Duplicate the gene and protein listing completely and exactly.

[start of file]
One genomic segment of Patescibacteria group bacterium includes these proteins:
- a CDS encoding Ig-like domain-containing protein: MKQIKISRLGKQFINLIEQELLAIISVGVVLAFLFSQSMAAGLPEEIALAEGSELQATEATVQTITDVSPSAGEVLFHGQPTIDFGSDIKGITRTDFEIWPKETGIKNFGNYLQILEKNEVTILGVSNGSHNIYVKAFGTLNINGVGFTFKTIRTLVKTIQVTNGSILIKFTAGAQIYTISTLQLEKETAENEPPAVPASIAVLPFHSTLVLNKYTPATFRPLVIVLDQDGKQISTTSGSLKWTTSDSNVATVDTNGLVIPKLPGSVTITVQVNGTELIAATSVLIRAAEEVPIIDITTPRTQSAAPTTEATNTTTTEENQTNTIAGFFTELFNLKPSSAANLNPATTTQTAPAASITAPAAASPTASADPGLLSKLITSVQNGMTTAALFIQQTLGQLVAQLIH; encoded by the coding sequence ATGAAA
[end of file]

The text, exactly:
One genomic segment of Patescibacteria group bacterium includes these proteins:
- a CDS encoding Ig-like domain-containing protein: MKQIKISRLGKQFINLIEQELLAIISVGVVLAFLFSQSMAAGLPEEIALAEGSELQATEATVQTITDVSPSAGEVLFHGQPTIDFGSDIKGITRTDFEIWPKETGIKNFGNYLQILEKNEVTILGVSNGSHNIYVKAFGTLNINGVGFTFKTIRTLVKTIQVTNGSILIKFTAGAQIYTISTLQLEKETAENEPPAVPASIAVLPFHSTLVLNKYTPATFRPLVIVLDQDGKQISTTSGSLKWTTSDSNVATVDTNGLVIPKLPGSVTITVQVNGTELIAATSVLIRAAEEVPIIDITTPRTQSAAPTTEATNTTTTEENQTNTIAGFFTELFNLKPSSAANLNPATTTQTAPAASITAPAAASPTASADPGLLSKLITSVQNGMTTAALFIQQTLGQLVAQLIH; encoded by the coding sequence ATGAAA